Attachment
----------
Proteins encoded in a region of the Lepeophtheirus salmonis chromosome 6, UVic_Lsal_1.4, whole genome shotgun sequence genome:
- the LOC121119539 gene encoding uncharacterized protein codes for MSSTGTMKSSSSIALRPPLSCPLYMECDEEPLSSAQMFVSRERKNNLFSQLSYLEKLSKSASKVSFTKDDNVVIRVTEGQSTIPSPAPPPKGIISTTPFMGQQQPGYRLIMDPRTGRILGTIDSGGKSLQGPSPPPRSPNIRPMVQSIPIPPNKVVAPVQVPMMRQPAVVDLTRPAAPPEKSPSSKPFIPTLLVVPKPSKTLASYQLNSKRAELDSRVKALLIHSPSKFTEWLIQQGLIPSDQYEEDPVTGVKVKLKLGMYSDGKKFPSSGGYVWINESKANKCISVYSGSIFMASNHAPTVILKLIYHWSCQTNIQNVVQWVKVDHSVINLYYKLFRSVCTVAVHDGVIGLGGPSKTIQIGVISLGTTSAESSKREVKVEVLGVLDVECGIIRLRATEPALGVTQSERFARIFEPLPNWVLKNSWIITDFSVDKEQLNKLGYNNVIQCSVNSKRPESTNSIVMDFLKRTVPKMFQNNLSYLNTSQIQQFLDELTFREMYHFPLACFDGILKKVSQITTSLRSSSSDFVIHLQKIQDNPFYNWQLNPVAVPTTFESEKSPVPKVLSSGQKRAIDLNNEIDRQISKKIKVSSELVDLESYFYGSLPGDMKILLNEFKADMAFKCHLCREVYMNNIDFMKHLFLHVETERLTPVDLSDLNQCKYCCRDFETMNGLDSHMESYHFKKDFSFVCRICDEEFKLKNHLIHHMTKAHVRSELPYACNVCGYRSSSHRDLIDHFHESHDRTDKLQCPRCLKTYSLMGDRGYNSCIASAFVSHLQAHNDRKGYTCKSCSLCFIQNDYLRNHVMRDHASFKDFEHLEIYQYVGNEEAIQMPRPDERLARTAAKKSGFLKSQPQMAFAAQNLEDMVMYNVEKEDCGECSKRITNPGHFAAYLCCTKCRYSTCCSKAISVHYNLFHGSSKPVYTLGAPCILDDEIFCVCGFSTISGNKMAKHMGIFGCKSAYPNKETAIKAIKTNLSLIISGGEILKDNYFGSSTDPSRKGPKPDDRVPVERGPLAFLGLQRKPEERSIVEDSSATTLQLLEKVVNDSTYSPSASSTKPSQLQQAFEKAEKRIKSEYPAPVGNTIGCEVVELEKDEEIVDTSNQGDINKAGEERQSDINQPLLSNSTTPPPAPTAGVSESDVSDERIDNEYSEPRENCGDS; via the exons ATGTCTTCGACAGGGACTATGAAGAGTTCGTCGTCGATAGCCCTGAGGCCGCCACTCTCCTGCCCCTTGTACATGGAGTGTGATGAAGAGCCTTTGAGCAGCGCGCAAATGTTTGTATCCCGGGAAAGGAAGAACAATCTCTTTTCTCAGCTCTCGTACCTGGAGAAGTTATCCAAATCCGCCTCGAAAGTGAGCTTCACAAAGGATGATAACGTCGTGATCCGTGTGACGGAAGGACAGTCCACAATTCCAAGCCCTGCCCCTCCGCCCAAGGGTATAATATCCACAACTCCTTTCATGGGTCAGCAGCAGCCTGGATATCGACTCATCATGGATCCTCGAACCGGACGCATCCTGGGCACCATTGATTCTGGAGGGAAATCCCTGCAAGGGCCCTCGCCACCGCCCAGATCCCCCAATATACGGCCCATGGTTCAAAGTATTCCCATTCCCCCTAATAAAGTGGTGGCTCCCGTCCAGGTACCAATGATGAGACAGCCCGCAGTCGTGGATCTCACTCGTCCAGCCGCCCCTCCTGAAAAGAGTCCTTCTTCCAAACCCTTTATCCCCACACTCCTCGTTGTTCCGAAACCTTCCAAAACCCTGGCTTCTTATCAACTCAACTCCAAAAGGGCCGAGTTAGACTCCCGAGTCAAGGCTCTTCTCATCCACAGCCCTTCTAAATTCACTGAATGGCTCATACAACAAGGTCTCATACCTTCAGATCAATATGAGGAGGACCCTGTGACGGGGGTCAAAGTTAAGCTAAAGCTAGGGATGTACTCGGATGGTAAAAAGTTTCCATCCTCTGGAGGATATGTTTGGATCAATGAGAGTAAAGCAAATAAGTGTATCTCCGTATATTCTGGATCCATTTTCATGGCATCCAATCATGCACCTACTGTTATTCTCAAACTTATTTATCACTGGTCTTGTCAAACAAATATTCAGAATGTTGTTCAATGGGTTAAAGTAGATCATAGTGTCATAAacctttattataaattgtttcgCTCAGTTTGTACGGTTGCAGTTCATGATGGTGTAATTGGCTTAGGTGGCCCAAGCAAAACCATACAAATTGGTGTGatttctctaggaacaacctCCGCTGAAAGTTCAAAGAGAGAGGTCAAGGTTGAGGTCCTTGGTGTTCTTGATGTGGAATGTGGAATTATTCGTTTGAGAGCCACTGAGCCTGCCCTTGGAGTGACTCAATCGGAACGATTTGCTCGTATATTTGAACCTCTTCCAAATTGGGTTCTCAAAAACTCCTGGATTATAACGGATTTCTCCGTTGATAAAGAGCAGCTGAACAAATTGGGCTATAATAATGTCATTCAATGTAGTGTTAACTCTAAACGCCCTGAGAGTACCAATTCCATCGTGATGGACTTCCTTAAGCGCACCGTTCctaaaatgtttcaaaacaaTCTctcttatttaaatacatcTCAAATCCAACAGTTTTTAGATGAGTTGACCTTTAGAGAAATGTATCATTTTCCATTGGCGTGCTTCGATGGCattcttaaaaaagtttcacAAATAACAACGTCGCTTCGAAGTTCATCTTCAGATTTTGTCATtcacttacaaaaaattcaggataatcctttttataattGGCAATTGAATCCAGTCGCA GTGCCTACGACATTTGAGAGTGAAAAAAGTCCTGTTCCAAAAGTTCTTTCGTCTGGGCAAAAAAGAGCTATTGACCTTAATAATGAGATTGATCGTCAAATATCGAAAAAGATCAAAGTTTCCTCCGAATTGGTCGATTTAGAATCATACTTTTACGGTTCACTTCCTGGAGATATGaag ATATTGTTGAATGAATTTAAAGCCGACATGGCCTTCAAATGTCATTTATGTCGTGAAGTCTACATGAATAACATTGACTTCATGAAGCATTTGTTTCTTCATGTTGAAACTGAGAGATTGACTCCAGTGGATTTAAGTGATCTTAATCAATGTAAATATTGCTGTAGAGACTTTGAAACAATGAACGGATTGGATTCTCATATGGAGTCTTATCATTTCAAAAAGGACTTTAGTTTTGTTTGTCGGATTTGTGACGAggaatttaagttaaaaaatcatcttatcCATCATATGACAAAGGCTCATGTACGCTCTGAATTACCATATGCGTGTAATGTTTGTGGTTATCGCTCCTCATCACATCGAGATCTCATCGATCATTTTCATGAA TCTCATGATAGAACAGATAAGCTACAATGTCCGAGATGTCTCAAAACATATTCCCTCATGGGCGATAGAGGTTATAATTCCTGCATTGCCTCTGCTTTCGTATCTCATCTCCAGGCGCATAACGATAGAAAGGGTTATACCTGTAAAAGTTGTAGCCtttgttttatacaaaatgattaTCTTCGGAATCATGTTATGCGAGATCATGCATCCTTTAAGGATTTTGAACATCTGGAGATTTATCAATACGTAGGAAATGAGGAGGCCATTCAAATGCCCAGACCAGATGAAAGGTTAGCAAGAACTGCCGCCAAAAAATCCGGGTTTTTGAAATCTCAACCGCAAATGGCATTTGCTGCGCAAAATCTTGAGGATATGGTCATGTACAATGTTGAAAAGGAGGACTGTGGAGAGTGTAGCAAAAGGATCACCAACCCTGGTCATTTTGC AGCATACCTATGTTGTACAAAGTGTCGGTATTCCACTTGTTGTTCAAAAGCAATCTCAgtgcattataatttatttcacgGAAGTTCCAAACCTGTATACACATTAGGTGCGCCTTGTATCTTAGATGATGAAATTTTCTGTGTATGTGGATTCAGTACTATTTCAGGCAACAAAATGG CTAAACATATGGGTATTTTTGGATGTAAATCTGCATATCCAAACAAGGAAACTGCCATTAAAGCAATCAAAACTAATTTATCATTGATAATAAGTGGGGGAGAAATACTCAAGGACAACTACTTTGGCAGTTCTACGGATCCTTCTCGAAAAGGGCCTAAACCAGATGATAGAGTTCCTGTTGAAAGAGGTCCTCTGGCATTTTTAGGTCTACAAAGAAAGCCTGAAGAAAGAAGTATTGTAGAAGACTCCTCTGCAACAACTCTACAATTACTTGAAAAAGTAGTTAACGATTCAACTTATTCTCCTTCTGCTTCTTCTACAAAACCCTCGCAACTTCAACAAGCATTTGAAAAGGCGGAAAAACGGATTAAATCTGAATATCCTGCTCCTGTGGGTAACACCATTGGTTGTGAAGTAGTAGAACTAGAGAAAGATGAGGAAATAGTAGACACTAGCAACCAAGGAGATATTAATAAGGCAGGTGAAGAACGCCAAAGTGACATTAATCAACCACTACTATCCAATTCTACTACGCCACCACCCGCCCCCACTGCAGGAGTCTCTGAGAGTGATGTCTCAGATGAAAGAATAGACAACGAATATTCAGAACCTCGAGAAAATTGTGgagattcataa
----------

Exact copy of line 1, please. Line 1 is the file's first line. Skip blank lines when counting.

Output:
Proteins encoded in a region of the Lepeophtheirus salmonis chromosome 6, UVic_Lsal_1.4, whole genome shotgun sequence genome: